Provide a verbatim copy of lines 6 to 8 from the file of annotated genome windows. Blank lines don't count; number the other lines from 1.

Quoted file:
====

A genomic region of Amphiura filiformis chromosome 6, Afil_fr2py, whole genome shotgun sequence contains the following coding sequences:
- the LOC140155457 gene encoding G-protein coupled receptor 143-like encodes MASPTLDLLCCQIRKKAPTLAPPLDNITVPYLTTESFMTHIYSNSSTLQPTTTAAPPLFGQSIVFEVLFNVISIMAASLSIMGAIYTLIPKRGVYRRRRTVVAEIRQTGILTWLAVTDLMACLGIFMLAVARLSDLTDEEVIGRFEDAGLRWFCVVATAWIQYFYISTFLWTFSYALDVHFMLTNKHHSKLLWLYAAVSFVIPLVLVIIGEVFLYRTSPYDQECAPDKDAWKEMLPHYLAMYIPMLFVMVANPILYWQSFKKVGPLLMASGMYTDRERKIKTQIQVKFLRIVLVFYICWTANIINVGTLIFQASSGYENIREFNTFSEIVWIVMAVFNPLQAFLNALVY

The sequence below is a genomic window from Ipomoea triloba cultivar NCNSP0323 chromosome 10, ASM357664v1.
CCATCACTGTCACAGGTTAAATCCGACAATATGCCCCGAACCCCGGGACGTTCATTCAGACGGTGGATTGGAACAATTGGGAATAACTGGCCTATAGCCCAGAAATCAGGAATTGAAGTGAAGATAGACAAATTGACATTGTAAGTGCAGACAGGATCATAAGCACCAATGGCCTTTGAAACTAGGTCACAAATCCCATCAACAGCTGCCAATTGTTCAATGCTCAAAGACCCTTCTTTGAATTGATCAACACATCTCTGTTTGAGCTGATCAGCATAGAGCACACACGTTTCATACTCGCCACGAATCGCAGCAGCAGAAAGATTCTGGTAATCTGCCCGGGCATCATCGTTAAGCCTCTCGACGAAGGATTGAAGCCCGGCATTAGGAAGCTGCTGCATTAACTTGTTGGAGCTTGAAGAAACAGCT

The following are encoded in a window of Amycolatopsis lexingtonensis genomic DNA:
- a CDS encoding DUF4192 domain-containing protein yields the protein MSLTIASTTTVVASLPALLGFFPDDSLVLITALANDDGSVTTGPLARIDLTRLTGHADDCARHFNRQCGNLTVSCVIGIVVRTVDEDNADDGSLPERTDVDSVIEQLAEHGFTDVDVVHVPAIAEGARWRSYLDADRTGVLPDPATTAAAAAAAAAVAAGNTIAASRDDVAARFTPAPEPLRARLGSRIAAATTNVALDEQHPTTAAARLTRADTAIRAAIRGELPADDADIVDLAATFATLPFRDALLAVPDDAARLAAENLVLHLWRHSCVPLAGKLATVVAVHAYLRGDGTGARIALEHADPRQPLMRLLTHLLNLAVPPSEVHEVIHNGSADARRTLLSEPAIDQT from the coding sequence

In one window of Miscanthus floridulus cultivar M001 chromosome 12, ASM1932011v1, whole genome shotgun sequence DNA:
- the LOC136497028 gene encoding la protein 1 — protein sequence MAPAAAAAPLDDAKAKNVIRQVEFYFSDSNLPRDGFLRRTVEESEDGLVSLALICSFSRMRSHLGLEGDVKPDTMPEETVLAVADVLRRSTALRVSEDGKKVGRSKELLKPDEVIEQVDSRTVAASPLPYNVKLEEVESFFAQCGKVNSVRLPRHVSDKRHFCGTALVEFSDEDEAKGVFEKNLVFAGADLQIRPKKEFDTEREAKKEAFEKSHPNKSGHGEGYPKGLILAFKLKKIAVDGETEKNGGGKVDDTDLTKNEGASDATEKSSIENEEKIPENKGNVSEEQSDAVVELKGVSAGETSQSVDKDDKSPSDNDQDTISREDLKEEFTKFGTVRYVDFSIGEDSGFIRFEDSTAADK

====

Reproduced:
- a CDS encoding DUF4192 domain-containing protein yields the protein MSLTIASTTTVVASLPALLGFFPDDSLVLITALANDDGSVTTGPLARIDLTRLTGHADDCARHFNRQCGNLTVSCVIGIVVRTVDEDNADDGSLPERTDVDSVIEQLAEHGFTDVDVVHVPAIAEGARWRSYLDADRTGVLPDPATTAAAAAAAAAVAAGNTIAASRDDVAARFTPAPEPLRARLGSRIAAATTNVALDEQHPTTAAARLTRADTAIRAAIRGELPADDADIVDLAATFATLPFRDALLAVPDDAARLAAENLVLHLWRHSCVPLAGKLATVVAVHAYLRGDGTGARIALEHADPRQPLMRLLTHLLNLAVPPSEVHEVIHNGSADARRTLLSEPAIDQT from the coding sequence

In one window of Miscanthus floridulus cultivar M001 chromosome 12, ASM1932011v1, whole genome shotgun sequence DNA:
- the LOC136497028 gene encoding la protein 1 — protein sequence MAPAAAAAPLDDAKAKNVIRQVEFYFSDSNLPRDGFLRRTVEESEDGLVSLALICSFSRMRSHLGLEGDVKPDTMPEETVLAVADVLRRSTALRVSEDGKKVGRSKELLKPDEVIEQVDSRTVAASPLPYNVKLEEVESFFAQCGKVNSVRLPRHVSDKRHFCGTALVEFSDEDEAKGVFEKNLVFAGADLQIRPKKEFDTEREAKKEAFEKSHPNKSGHGEGYPKGLILAFKLKKIAVDGETEKNGGGKVDDTDLTKNEGASDATEKSSIENEEKIPENKGNVSEEQSDAVVELKGVSAGETSQSVDKDDKSPSDNDQDTISREDLKEEFTKFGTVRYVDFSIGEDSGFIRFEDSTAADK